SYCC hosts town meeting to discuss expansion


BUCKHANNON — The Buckhannon Safety Complex hosted Stockert Youth and Community Center (SYCC) presentation for the new expansion plans, showcasing a video made by SYCC students Henley Tiffner and Oakley Moriarty. After the video presentation, Mayor Robbie Skinner and Mills Group Architect, Michael Mills sat up front to help better explain the plans for the Center’s expansion alongside City Recorder Randy Sanders, who displayed all the videos and slide shows for the public in attendance.

Buckhannon’s Joyce S. Stockert died on March 16, 1994. By her last will and testament drafted by the attorney, Stockert provided that upon the Upshur County Commission’s acceptance within six months following the probate of her will, that $500,000 was to be bequeathed for the purchase, construction, and operation of a youth center facility to be designated and named “The Stockert Youth Center” (SYC). Stockert specifically provided that “the operation of the youth center shall provide for entertainment, instruction, recreational athletics, sport and other wholesome activities for the youth of Upshur County.”

On September 15, 1994, the commission formally and unanimously accepted the bequest in accordance with Mrs. Stockert’s will. The county entered into a rent-free, year-to-year lease with the Upshur County Board of Education to use the old East Main Street School which had closed at the end of the 1994 school year to house the youth center.

The very first SYC program was the drill team featuring sometimes more than 100 pompom, baton, flag and rifle toting youth. Later, a director was hired and after-school programs were established. Until 2004, the County Commission honored the spirit and express purpose of the Stockert bequest. During the Binky Poundstone’s tenure as mayor from 1996-2000, the City of Buckhannon began to contribute financially and through in-kind services to improve SYC. West Virginia Wesleyan College also was substantially involved in SYC program administration and development since SYC’s inception, with SYC having benefited from the hundreds of Wesleyan students’ service, mentoring, and leadership involvement.

SYC was sustained during its first decade during the ownership and operation by the County Commission while relying heavily upon financial and other assistance from the city, the Upshur County Board of Education, the college and other individuals, entities and contributors.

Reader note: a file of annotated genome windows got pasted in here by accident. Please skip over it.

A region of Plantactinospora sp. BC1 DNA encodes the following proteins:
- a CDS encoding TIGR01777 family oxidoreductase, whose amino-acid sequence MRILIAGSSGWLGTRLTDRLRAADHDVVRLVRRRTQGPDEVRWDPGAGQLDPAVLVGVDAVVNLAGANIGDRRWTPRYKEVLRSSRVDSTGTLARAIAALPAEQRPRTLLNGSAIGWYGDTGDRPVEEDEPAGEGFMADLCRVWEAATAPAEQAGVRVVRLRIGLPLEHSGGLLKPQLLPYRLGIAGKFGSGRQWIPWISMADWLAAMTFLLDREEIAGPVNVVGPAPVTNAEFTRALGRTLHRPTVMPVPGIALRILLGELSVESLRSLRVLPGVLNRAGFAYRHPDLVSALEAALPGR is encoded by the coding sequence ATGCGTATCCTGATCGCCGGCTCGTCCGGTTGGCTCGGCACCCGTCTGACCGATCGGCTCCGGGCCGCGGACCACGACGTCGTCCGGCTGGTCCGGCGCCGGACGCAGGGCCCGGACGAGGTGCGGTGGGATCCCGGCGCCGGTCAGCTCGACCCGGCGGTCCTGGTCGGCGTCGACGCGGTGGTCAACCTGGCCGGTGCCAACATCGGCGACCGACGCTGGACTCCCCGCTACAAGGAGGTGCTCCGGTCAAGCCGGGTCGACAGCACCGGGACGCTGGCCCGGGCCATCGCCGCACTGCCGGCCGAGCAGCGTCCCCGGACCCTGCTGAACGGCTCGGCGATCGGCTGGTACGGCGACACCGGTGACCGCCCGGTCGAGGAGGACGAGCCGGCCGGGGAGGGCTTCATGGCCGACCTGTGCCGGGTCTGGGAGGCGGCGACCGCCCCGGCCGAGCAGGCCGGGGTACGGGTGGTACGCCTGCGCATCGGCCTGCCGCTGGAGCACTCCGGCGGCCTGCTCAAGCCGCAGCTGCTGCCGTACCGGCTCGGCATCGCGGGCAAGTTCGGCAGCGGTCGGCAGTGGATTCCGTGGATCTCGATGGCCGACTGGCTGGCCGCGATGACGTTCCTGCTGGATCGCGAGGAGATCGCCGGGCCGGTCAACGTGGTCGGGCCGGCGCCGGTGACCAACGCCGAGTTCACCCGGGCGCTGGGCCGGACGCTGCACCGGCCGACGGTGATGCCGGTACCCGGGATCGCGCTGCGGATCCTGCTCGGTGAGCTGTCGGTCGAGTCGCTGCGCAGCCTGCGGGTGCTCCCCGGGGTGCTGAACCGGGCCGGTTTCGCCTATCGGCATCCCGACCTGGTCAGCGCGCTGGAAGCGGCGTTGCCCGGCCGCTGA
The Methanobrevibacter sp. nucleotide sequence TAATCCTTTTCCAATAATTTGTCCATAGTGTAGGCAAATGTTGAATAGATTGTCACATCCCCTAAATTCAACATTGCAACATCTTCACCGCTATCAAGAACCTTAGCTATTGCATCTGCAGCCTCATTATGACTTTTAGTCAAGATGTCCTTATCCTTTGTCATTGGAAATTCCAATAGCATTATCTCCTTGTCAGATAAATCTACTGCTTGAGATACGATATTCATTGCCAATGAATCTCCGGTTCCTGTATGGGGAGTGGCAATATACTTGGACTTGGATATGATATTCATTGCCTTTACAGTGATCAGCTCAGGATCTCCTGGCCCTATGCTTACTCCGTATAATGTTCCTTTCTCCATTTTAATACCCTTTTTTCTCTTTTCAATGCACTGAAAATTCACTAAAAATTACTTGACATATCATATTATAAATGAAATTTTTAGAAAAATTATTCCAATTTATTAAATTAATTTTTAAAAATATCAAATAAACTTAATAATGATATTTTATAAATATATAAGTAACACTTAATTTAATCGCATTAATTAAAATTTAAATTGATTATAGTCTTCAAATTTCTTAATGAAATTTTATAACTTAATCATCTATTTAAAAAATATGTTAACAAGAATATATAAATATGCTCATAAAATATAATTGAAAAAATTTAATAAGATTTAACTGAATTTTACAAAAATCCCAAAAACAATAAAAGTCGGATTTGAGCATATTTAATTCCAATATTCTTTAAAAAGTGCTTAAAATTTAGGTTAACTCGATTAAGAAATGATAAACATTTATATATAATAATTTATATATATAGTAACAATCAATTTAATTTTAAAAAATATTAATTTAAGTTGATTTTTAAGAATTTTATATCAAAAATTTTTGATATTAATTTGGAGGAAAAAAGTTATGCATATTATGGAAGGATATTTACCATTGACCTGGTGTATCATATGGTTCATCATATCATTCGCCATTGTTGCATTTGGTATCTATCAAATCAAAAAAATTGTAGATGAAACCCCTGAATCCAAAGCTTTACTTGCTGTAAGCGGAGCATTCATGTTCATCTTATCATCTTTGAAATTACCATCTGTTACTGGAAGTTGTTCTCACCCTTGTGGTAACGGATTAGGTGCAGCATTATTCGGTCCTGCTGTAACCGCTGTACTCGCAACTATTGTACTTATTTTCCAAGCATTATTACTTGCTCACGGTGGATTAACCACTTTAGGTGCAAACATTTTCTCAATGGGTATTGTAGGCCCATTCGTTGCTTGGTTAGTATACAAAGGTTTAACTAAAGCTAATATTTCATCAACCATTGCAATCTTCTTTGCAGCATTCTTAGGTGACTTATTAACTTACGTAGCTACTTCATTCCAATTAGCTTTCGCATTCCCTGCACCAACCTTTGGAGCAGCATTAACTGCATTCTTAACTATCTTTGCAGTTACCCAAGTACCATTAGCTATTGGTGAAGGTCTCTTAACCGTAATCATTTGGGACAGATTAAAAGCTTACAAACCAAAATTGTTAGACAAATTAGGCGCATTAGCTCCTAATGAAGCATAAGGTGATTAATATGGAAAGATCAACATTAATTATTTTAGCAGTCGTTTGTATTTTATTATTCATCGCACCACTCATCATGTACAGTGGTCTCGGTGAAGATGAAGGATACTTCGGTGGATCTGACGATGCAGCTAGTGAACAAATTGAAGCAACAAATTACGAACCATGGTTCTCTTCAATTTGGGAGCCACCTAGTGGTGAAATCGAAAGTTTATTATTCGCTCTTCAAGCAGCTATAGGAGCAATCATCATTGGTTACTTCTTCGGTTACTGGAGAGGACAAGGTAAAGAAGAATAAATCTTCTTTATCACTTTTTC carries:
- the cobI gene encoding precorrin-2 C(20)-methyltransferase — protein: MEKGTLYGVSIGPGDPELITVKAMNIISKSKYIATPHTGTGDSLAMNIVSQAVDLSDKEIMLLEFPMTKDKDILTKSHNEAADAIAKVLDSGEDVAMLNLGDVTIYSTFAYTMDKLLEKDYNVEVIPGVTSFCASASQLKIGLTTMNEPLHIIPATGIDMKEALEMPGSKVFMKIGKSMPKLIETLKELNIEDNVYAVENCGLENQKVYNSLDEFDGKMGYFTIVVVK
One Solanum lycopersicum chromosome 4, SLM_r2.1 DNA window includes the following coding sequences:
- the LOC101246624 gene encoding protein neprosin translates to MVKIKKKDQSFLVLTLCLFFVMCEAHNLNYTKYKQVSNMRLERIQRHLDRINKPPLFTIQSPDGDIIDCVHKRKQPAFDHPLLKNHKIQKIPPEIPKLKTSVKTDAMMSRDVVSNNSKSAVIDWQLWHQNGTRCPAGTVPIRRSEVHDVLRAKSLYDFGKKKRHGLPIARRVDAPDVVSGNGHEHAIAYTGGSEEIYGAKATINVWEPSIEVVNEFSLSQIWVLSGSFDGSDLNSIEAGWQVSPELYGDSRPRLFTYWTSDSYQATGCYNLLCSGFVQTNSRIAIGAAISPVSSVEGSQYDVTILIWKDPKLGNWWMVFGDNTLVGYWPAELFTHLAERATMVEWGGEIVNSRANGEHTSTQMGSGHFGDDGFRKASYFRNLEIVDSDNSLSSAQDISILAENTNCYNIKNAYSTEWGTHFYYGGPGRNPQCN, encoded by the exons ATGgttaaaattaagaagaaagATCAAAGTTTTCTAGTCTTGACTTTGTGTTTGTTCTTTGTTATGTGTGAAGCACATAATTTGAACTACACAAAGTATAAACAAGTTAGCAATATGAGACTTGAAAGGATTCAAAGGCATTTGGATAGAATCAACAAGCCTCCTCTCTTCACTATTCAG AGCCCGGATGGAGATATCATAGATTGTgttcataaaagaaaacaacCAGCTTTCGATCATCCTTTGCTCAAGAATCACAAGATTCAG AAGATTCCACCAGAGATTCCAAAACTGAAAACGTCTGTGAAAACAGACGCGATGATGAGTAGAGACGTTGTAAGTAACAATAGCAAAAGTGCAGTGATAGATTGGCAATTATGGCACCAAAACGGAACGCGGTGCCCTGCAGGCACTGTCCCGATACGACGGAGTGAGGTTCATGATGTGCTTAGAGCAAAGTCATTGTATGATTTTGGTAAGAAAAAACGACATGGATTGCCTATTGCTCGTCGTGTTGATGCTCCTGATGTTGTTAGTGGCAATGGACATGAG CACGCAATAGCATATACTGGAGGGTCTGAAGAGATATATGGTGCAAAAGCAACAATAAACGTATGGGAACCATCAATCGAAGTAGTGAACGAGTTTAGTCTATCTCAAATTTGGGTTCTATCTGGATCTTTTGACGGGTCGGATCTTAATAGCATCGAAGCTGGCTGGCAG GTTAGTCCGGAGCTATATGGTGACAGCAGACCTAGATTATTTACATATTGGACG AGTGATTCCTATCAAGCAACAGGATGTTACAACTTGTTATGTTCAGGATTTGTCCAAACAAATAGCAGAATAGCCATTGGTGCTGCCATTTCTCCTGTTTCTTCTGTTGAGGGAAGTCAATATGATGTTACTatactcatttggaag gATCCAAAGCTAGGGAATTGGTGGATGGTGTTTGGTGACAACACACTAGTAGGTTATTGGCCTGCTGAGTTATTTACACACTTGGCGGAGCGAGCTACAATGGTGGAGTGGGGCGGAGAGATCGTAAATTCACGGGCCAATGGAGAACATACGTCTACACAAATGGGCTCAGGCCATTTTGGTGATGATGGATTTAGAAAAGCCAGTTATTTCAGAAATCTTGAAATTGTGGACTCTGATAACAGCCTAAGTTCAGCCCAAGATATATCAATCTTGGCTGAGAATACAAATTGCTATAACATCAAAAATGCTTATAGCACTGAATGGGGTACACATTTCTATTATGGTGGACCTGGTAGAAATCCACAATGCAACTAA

In 2004, the partnering county, city and the Board of Education recognized and agreed that despite the previous sustaining of SYC facilities and programs under county ownership and operation, that a different method whereby the city would assume SYC ownership and operation with future financial and other assistance forthcoming from the County Commission and the Upshur County Board of Education, and other assistance from the college, would best assure SYC’s continued, long-term operation together with improvement of SYC facilities, programs and staffing. A friendly lawsuit was filed before Judge Tom Keadle, who approved the arrangement, and for the past 18 years, then SYC, and now SYCC has flourished under city ownership and the direction of a board comprised of all of the primary partnering entities, i.e., city, county, Upshur School System/Board of Education and West Virginia Wesleyan College.

In 2005, a Small Cities’ Block grant combined with in-kind services by the city permitted substantial remodeling of the facility gifted by the Board of Education. A retired bus was acquired from the Board of Education to permit transportation of SYC kids to parades, Camp Buccaneers at the county pool and trips to summer fieldtrips. In recent years the SYCC bus fleet grew.

Basketball, martial arts, Stock-Art, wrestling and many other programs were added to provide fun, safe, after-school and summer experiences for the children of our Buckhannon-Upshur community. No child has ever been turned away from SYC. Now beginning its 29th year, thousands of kids from our community have benefited from our SYC and now SYCC programs.

In 2018, Stockert Youth Center was renamed to Stockert Youth and Community Center.

During the City Hall meeting on Thursday, August 11, 2022, at the Safety Complex of Buckhannon, the public came to discuss what they would like to see in the new expansion. Mayor Skinner and Architect Mills jotted down ideas that the public presented to them.

Mayor Skinner expressed, “We are talking about positive happenings. This project will cost 3.5 million dollars, so we want to make sure we give the community exactly what they want and need.”

The public expressed activities for all ages, not just the youth. The SYCC is for the youth and for the community, so it will accommodate everyone. Skate parks, education for youth and seniors, and more were some things brought to the attention of the city for future activates in the new building.

“We don’t want to get rid of a piece of history so we are not tearing down the old SYCC building; we are expanding by building onto the old one which will remain fully functional. A connected walkway will connect the old building to the new one.

Ideas and suggestions are still appreciated. You can visit SYCC’s Facebook page to do so or if you have any questions.

Keep an eye out for future editions of The Record Delta for updates on the expansion.

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